Figure 1

Amount of JUUL-related Instagram posts per day (1 March–11 November 2018).

Among the commercial posts, 91% (n=19 022) contained awareness and trial or nonuse or near-addictive use (type 1) appeals. These posts included messaging that connected lifestyle references with tobacco use; featured paid product placement or endorsements by celebrities and influencers.37–41 In addition, these posts offered free sampling or giveaway opportunities and promoted sponsored events. Approximately 25% (n=4818) of type 1 commercial posts contained content targeted towards users trying to quit combustible tobacco product use.

Nearly 71% (n=14 838) of commercial posts featured appeals related to reinforcement or ‘near-addictive to addictiveuse (type 2). These included offers to buy products in bulk at a discounted rate, loyalty programmes to encourage more frequent purchases and honouring loyal users with mentions or shout-outs. Finally, none of the commercial posts contained reduced nicotine content appeals or addiction/regular use to cessation or nonuse promotion related to e-cigarette cessation (type 3).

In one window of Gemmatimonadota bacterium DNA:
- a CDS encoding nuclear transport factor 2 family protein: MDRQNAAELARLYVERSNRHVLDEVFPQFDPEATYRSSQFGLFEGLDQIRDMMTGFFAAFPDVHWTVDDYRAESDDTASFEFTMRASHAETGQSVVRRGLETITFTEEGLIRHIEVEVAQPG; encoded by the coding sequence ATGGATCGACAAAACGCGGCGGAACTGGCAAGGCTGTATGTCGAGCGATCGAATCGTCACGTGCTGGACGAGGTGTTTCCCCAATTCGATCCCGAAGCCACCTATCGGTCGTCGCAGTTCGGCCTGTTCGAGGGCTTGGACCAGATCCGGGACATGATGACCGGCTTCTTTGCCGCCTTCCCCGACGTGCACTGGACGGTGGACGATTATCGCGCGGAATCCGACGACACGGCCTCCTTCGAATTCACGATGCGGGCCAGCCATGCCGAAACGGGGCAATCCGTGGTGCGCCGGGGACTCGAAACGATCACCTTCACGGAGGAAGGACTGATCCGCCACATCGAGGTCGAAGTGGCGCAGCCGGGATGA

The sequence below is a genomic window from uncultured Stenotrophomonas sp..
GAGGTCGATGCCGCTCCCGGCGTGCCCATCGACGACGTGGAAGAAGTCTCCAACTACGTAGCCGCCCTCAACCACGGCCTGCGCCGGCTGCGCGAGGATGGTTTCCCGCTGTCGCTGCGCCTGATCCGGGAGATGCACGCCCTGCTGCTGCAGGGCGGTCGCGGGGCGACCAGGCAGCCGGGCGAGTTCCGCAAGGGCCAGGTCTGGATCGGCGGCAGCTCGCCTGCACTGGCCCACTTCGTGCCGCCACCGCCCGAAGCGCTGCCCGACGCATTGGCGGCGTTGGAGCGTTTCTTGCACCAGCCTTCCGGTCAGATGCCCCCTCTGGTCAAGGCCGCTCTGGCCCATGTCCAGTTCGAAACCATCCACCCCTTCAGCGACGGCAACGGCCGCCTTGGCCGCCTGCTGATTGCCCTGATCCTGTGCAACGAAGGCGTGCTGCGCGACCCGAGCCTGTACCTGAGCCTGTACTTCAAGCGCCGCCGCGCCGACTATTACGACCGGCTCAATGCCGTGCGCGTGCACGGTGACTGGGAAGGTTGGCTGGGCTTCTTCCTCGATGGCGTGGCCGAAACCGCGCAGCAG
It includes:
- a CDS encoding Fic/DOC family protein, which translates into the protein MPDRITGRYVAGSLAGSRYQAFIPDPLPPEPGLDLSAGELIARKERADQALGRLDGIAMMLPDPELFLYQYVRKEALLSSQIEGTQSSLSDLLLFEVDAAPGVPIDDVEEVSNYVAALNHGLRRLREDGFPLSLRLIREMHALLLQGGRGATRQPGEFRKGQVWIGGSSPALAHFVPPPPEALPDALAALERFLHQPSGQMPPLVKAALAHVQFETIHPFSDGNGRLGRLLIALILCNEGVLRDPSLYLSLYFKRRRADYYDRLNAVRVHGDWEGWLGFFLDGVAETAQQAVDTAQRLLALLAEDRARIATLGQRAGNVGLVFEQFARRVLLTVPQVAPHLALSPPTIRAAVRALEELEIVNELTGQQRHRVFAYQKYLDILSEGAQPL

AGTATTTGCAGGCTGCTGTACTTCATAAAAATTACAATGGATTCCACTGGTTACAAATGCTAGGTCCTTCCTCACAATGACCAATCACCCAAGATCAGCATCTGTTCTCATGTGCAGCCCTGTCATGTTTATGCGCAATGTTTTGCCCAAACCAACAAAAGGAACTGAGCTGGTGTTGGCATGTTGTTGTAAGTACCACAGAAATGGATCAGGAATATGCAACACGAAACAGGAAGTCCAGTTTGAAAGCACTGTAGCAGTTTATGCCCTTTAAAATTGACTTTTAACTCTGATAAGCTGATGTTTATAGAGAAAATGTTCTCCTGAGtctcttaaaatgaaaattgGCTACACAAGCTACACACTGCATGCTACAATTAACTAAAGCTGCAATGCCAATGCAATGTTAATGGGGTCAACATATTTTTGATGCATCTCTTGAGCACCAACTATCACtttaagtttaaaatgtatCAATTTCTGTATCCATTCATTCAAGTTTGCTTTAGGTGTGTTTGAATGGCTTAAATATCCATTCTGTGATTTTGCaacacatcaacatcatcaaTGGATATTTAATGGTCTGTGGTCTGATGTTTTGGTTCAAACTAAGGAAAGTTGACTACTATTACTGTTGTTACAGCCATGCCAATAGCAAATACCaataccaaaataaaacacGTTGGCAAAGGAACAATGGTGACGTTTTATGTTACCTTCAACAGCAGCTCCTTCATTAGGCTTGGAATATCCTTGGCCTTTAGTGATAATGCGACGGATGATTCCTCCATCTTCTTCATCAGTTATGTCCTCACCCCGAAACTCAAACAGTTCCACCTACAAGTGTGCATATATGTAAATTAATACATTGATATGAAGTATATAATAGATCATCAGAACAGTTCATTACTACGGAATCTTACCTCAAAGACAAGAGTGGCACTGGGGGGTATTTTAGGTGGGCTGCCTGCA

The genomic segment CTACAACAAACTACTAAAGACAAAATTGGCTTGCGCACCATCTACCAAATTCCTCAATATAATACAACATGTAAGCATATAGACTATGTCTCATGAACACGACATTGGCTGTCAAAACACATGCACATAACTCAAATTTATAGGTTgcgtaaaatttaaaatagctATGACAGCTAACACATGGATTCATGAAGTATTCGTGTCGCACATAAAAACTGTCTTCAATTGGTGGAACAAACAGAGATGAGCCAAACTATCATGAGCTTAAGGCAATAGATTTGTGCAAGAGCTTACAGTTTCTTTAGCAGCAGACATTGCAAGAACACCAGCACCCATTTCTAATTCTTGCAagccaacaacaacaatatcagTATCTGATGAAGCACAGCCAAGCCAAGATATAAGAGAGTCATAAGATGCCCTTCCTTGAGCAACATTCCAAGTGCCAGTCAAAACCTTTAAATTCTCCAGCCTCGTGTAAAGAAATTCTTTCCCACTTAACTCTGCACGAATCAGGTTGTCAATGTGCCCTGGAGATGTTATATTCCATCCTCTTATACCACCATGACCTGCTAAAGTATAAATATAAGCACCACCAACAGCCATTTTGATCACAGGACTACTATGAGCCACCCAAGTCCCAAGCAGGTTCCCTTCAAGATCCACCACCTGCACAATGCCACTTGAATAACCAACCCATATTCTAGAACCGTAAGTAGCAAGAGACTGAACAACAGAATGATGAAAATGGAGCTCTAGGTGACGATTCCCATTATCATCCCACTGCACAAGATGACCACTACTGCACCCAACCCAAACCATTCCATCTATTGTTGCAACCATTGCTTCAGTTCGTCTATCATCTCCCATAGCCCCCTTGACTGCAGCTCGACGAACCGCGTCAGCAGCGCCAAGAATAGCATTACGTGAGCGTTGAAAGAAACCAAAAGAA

Table 2 displays the top 20 topics and associated terms with highest probability to be part of each topic derived from the TTM analyses. Overall, 11 topics were associated with marketing related to awareness and trial. Topics included marijuana-related promotion, community or peer appeal, discussion of JUUL products and flavours, mechanisms to buy e-cigarettes online, starter kits, event promotion (eg, #vapenights, #goodvibes) and appeals to switch from combustible to electronic cigarettes. A total of nine topics were associated with marketing related to reinforcement and topics included chargers, brands, local vaping communities, discussion of nicotine and nicotine salt, product accessories (eg, #vapeskin) and use with other combustible products, including marijuana. No topics were associated with e-cigarette or JUUL cessation (type 3).

Table 2

Top 20 topics and associated terms from commercial JUUL-related Instagram posts by stage of addictive product use/marketing target group (1 March to 11 November 2018)